Feels like old times on the Hill.
Feels like old times on the Hill. RS

On Saturday many in Seattle anticipated a Portland-like clash between protesters and Trump's newly arrived security forces, who were sent to town "on standby" allegedly to reinforce Federal Protective Services at a couple federal courthouses downtown.

But for now, at least, the grievances of Seattle protesters still lie mostly with Seattle's police, which makes sense. Protest leaders said direct actions carried out in the last week were designed to "reignite" the dwindling protest crowds here, and flyers for Saturday's event mentioned solidarity with Portland, but some also listed familiar, local demands: Defund the police and reinvest the money in Black communities, free all protesters, No New Youth Jail, and recall Mayor Jenny Durkan.

And so the demonstrations yesterday ended up looking more like a small-scale version of the June protests, with the Seattle Police Department responding to property damage and fireworks by throwing blast balls at protesters, indiscriminately pepper-spraying crowds, and unloading rounds of rubber bullets.

By about 2:00 p.m., hundreds had gathered on the south lawn at Seattle Central College. After several people spoke, including Christina, a representative for Wall of Moms - Seattle, a group inspired by Portland's protest moms, the crowd headed up Broadway.

Volunteers distributed free ice cream, water, and granola bars. A couple medics trailed in an ambulance.

A Seattle nurse named Simon told me, "I know that police violence is a public health crisis—that's why I'm here." Karen Taylor, a member of the Transit Riders Union, held a sign that read, "We stand with Rose City." Referring to the arrival of the Feds, she said, "I've been afraid of a police state for a long time, and now it's happening."

Along the route, some protesters blocked cameras with umbrellas. A person who blocked my camera said her goal was to prevent faces being filmed, as she believed police have been arresting protesters a month or two after journalists publish or tweet photos of demonstrations.

Around 4:00 p.m., the crowd stopped for a snack break outside the youth jail on 12th Ave in the Central District. At that point, some protesters hopped the nearby construction site's fence and burned four trailers. They also busted the jail's windows, and slashed tires and tagged cars in the parking lot. Emergency vehicles arrived to extinguish the flames.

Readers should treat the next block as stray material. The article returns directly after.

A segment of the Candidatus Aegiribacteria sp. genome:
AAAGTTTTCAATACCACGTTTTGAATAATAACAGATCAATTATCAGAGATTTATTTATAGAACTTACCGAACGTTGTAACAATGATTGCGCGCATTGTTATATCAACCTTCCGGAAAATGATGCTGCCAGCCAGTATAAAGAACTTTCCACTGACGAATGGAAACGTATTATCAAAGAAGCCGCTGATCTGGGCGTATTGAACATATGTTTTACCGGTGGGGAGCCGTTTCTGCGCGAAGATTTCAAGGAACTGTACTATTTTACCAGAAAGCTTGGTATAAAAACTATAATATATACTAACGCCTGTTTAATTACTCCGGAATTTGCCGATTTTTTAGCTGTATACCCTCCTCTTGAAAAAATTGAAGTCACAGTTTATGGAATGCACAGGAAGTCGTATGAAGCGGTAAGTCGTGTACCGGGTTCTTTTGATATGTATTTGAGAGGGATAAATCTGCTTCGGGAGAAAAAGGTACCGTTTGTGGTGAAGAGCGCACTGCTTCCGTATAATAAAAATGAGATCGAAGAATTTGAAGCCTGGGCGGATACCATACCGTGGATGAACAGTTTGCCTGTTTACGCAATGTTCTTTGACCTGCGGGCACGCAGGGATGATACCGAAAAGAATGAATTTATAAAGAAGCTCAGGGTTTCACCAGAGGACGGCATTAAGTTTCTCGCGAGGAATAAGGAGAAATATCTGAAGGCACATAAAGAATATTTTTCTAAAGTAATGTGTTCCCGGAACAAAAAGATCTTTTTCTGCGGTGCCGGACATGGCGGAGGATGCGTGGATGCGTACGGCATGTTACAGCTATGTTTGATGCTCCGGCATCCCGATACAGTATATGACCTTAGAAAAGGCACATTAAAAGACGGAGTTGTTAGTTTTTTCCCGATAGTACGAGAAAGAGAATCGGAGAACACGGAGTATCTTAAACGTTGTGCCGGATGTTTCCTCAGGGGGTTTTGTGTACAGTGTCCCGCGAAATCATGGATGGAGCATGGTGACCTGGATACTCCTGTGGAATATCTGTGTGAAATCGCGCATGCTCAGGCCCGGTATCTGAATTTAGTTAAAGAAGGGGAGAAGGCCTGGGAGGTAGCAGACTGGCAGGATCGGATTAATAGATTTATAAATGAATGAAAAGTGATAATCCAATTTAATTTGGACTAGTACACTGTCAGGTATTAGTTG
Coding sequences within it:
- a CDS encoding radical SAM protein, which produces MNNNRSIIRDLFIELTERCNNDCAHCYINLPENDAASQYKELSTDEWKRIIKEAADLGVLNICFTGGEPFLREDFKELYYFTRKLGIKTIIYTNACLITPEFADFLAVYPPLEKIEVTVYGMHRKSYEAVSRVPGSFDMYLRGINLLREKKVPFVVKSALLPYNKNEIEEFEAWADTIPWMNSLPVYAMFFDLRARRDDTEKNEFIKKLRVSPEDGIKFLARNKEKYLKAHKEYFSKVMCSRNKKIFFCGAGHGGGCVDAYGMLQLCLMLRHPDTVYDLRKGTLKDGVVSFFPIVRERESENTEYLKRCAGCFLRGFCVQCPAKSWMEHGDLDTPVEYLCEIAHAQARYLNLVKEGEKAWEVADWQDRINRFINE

The crowd continued north to Capitol Hill, busting windows at Canon and Rhein Haus. Windows at the Starbucks on Columbia and 12th were broken, and the fire alarm was triggered. Residents of the Rianna Apartment complex, which is attached to the Starbucks, were evacuated.

When protesters approached the East Precinct on Capitol Hill, police say someone "breached the precinct's fence line" and then "a device exploded leaving an 8-inch hole in the side of the precinct."

Police then declared a riot and started deploying blast balls and pepper spray. In a new development, protesters reported police using colored pepper spray, which marked people with blue or yellow dye in addition to burning their eyes and skin.

The next several hours saw intense clashes and uneasy standoffs between protesters and police at 11th and Pine, with one side throwing fireworks and the other side throwing explosive chemical agents, shooting rubber bullets, and pepper-spraying groups of protesters. Police say they made 45 arrests "for assaults on officers, failure to disperse, and obstruction."

Some scenes:

In order to tire out protesters, the police employed the same strategy long into the evening: convene protesters at the intersection, break through the crowd with explosives and spray, make some arrests, reconvene at the intersection.

After nightfall, a "Riot Ribs" van showed up with a couple charcoal grills and offered free hot dogs, snacks, and water to the small group of protesters still facing off against police at 11th and Pine. The Times reported that the cops ultimately retreated back into the East Precinct around 1:30 a.m.

On Sunday at 11:00 a.m., demonstrators plan a protest against Immigrations and Customs Enforcement. See ya then.